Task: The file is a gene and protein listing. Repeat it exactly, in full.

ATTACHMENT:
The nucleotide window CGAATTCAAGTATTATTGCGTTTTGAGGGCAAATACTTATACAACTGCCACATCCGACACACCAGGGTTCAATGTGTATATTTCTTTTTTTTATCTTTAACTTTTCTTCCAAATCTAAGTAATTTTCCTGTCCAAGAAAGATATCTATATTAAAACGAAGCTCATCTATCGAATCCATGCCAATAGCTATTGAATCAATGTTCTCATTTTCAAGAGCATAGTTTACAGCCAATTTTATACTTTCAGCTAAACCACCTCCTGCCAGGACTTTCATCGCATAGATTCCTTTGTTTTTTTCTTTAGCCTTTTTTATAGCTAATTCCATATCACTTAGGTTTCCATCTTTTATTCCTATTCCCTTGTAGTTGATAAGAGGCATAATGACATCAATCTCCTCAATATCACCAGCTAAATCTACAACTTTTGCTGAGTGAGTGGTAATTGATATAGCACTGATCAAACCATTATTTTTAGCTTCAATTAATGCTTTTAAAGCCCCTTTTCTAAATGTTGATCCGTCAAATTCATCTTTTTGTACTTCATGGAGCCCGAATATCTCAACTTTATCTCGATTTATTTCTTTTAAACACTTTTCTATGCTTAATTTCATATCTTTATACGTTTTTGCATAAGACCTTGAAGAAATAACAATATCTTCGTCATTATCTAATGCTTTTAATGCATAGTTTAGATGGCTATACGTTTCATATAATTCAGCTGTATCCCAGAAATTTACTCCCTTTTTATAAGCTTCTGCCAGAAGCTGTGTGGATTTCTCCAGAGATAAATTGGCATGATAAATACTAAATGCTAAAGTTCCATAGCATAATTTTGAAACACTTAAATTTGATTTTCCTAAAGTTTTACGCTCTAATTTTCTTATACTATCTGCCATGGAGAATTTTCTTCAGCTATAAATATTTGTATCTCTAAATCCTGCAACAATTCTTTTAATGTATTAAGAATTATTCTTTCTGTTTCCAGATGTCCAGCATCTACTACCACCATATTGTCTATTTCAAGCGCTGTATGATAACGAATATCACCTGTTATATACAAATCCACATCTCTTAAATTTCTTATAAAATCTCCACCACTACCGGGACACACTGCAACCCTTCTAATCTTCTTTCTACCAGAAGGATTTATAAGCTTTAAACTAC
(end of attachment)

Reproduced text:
The nucleotide window CGAATTCAAGTATTATTGCGTTTTGAGGGCAAATACTTATACAACTGCCACATCCGACACACCAGGGTTCAATGTGTATATTTCTTTTTTTTATCTTTAACTTTTCTTCCAAATCTAAGTAATTTTCCTGTCCAAGAAAGATATCTATATTAAAACGAAGCTCATCTATCGAATCCATGCCAATAGCTATTGAATCAATGTTCTCATTTTCAAGAGCATAGTTTACAGCCAATTTTATACTTTCAGCTAAACCACCTCCTGCCAGGACTTTCATCGCATAGATTCCTTTGTTTTTTTCTTTAGCCTTTTTTATAGCTAATTCCATATCACTTAGGTTTCCATCTTTTATTCCTATTCCCTTGTAGTTGATAAGAGGCATAATGACATCAATCTCCTCAATATCACCAGCTAAATCTACAACTTTTGCTGAGTGAGTGGTAATTGATATAGCACTGATCAAACCATTATTTTTAGCTTCAATTAATGCTTTTAAAGCCCCTTTTCTAAATGTTGATCCGTCAAATTCATCTTTTTGTACTTCATGGAGCCCGAATATCTCAACTTTATCTCGATTTATTTCTTTTAAACACTTTTCTATGCTTAATTTCATATCTTTATACGTTTTTGCATAAGACCTTGAAGAAATAACAATATCTTCGTCATTATCTAATGCTTTTAATGCATAGTTTAGATGGCTATACGTTTCATATAATTCAGCTGTATCCCAGAAATTTACTCCCTTTTTATAAGCTTCTGCCAGAAGCTGTGTGGATTTCTCCAGAGATAAATTGGCATGATAAATACTAAATGCTAAAGTTCCATAGCATAATTTTGAAACACTTAAATTTGATTTTCCTAAAGTTTTACGCTCTAATTTTCTTATACTATCTGCCATGGAGAATTTTCTTCAGCTATAAATATTTGTATCTCTAAATCCTGCAACAATTCTTTTAATGTATTAAGAATTATTCTTTCTGTTTCCAGATGTCCAGCATCTACTACCACCATATTGTCTATTTCAAGCGCTGTATGATAACGAATATCACCTGTTATATACAAATCCACATCTCTTAAATTTCTTATAAAATCTCCACCACTACCGGGACACACTGCAACCCTTCTAATCTTCTTTCTACCAGAAGGATTTATAAGCTTTAAACTAC